Advocating for Accessible Curriculum

Advocating for Accessible Curriculum



Helpful-Tips.jpgTips for Parents

As a parent, you are a powerful change agent who can advocate for making the curriculum accessible for your child. As a result of your efforts, all students benefit due to minimizing barriers to learning and maximizing learning opportunities.

Take the time to learn about UDL, a framework for a fully accessible curriculum so you can advocate for its adoption in curriculum, teacher training, and district- and statewide assessments.



Become knowledgeable about what makes a curriculum accessible for students with disabilities. To learn more about UDL so you can explain and advocate for its adoption at your school, visit to watch a short video, read about UDL, and try a UDL activity. Understanding the difference between UDL, special education, assistive technology, and accommodations will enable you to maximize your advocacy efforts.


Does your child’s school know about UDL? Do teachers have access to training on how to incorporate a UDL approach to planning and delivering instruction? If not, direct them to the professional development information and resources available at Are the assessments being used by your district following guidelines for UDA? If not, direct them to information and resources available at


Encourage your school district to adopt an approach to teaching and learning that values diversity and promotes improved learning outcomes for all students. UDL provides a framework for designing and implementing curriculum that works for all children. Ask the PTA or PTO at your school to sponsor a presentation on UDL for parents.


When formulating annual goals for your child, ask if the proposed goals align to the content standards for the state and reflect the learning expectations for your child’s enrolled grade. Do the goals represent only the learning expectation and not the means for attaining them? If the means are embedded in the goal, inquire about how to establish clear goals that are distinct from the means for attaining them.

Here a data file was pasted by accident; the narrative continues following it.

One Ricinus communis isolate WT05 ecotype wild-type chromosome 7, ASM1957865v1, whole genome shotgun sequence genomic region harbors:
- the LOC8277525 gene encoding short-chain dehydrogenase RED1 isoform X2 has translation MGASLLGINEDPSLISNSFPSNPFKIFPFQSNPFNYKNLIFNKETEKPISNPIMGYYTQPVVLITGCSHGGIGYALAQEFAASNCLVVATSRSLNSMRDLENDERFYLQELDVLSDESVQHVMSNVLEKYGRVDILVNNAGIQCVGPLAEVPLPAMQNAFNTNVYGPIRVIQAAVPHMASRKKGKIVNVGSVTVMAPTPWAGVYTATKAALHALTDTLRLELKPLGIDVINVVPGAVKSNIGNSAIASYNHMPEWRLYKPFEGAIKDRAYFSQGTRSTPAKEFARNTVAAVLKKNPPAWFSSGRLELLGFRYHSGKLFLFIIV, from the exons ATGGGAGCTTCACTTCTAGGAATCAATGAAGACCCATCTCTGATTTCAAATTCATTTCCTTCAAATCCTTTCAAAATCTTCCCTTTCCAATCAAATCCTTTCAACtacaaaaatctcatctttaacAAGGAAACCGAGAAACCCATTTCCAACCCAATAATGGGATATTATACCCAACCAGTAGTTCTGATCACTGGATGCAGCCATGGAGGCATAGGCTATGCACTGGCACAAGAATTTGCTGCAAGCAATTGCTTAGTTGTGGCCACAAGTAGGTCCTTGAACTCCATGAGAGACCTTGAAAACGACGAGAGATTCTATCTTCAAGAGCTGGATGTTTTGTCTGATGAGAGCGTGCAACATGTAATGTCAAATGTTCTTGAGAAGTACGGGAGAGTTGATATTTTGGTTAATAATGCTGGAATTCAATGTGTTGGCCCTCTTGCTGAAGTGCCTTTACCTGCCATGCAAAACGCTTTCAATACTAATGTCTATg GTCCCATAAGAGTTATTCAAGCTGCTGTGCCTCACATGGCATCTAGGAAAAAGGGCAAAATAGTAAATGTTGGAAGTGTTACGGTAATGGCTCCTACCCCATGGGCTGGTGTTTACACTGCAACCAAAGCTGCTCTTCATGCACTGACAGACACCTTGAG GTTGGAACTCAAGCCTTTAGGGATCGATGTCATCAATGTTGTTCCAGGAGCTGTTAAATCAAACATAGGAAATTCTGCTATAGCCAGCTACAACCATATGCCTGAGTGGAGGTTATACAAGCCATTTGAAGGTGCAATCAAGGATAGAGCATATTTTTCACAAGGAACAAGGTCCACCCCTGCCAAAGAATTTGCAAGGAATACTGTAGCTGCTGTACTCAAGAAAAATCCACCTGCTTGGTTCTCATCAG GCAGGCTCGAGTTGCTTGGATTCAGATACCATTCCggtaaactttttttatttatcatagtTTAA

Don’t settle for instructional techniques, materials and assessment methods that do not engage your child and enable him to show what he knows. Expect your child’s school and teachers to use a variety of instructional approaches, provide an array of materials, and offer multiple ways to measure student learning.


Assist your school, district, and state in adopting and promoting the use of UDL and UDA. Do this by volunteering at school, helping out with fundraising efforts and playing a role in the use of funds at your child’s school.

 A Parent’s Guide to Universal Design for Learning (UDL) National Center for Learning Disabilities •

For more information, review this Parent Advocacy Brief: “A Parent's Guide to Universal Design for Learning”

If you have questions or want additional information, please contact your regional PaTTAN office.